- Lowline Angus. Origin: Australia. Developed from 1974 to 1994 are a minor breed but possess high performance traits. They are not a dwarf breed and were bred with selective genetic traits to study growth traits to a yearling stage. A wonderful option for smaller farms and a breed with high quality beef and quite temperaments.
- Boran. Origin: Kenya; The Boran cattle breed originated in the northern area of Kenya, on the Somali border. Kenyan ranchers recognised them as the best indigenous beef animal in East Africa, and through careful selection improved the breed to the highly efficient animals they are today. Introduced to Australia in 1988 on Cocos Islands and to the mainland in 1990.
- Charolais. Origin: France. Introduced to Australia in 1969. Features are white or cream coat; polled and horned strains. Suited to bullock production or as a terminal sire in cross breeding programs.
- Hereford. Origin: England. Introduced to Australia in 1826. Features are red coat with white face and underline, and horned. Suited to vealer, steer and bullock production or maternal/rotation place in cross breeding.
- Limousin. Origin: France. Introduced to Australia in 1973. Light brown in colour and horned. Breed is heavily muscled and known for high meat yield with aminimum of fat. Smaller than other European breeds and earlier in maturity, but later maturing than British breeds. Suitable for cross breeding programs.
- Murray Grey. Origin: Wodonga, Victoria. Developed in 1905 from Angus and Shorthorn breeds. Features are dun grey coat (range from silver grey to dark grey), polled. Suited to vealer, steer and bullock production or maternal/rotational place in cross breeding.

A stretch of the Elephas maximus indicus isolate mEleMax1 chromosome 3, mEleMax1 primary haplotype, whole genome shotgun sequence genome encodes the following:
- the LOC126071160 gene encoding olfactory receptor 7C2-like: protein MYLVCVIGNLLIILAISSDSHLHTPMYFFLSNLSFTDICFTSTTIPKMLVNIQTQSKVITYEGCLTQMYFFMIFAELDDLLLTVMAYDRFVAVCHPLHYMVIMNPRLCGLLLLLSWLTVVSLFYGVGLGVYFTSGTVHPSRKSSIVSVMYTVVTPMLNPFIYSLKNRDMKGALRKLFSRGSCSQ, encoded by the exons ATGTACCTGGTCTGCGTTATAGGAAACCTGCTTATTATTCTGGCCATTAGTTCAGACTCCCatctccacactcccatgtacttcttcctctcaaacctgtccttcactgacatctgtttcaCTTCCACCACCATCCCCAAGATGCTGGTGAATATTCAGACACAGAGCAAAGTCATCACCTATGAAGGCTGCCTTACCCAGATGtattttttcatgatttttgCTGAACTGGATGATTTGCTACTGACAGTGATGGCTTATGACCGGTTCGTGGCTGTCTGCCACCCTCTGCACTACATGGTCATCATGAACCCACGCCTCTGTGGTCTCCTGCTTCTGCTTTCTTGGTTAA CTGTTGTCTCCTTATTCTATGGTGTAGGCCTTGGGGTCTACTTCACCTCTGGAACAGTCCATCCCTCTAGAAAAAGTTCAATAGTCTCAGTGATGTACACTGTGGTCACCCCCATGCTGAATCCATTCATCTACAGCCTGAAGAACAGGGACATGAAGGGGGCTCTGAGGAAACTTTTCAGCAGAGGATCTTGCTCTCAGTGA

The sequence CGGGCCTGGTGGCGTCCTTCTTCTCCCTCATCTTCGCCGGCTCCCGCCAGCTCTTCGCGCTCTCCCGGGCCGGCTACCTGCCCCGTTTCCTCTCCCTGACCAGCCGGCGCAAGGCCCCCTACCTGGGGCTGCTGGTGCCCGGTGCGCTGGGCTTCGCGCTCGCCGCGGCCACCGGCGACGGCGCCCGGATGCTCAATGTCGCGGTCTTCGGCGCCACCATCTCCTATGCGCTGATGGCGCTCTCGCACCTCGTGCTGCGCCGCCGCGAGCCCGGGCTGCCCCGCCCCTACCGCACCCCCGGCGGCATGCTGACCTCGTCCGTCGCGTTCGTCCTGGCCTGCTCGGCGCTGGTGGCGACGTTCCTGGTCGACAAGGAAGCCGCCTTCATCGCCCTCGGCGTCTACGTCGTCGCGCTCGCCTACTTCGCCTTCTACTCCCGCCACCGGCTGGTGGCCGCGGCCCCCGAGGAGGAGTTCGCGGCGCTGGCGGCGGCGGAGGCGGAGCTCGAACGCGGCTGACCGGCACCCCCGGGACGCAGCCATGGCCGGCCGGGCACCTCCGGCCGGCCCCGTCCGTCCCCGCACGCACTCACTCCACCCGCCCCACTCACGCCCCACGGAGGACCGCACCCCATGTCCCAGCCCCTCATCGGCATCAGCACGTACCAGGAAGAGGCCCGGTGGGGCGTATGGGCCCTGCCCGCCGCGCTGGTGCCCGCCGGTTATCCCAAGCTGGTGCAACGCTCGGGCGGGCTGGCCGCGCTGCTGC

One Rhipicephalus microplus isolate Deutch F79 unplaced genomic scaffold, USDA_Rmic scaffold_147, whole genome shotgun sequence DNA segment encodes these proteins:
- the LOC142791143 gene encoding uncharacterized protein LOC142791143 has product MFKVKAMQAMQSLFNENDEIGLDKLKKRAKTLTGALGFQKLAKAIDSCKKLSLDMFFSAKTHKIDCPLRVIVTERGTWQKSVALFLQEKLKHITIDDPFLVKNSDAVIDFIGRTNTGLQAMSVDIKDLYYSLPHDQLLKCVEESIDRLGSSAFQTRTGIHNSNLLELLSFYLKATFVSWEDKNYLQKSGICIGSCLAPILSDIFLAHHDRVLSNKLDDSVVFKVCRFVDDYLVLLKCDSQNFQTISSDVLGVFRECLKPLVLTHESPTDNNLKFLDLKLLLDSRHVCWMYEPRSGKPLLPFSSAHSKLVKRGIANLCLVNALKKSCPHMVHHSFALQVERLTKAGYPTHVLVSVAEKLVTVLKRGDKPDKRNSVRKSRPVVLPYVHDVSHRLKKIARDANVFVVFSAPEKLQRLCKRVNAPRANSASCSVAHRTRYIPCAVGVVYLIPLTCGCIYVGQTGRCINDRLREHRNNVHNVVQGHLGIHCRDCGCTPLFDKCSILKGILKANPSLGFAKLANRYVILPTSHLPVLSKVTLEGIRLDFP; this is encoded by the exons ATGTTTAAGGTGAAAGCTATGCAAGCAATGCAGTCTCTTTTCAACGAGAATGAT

- Poll Hereford. Origin: USA. Introduced around 1920. Little difference between Hereford and Poll Hereford apart from Poll factor. Well suited to all markets.
- Shorthorn. Origin: England. Introduced to Australia in 1825. Features are red, roan or white coat; polled and horned breeds. Contributed to the development of Santa Gertrudis, Belmont Red, Droughtmaster and Murray Grey. Suited to vealer, steer and bullock production or maternal/rotational place in crossbreeding.
- Simmental. Origin: Western Europe (Switzerland, Germany, Austria, France etc) Introduced to Australia in 1970. Features are red coat with broken white markings and white face; horned and polled strains. Suited to vealer, steer and bullock production maternal/rotational/terminal place in cross breeding.
- Wagyu. Origin: Japan introduced into Australia in 1993 from cattle exported from Japan to USA and on to Australia. Their strengths include outstanding beef eating quality, high marbling, delivering beef tenderness, juiciness and flavour, they have quiet temperaments, are very adaptable, are early maturers, strong foragers, transport well over long distances, are resilient in the feedlot, including resistance to Bovine Respiratory Disease and are in strong demand from foreign markets including Japan and China. They are also proving to be a potent genetic upgrade to cattle breeds including Angus, Holstein and Bos Inidcus breeds such as the Brahman in crossbreeding programs.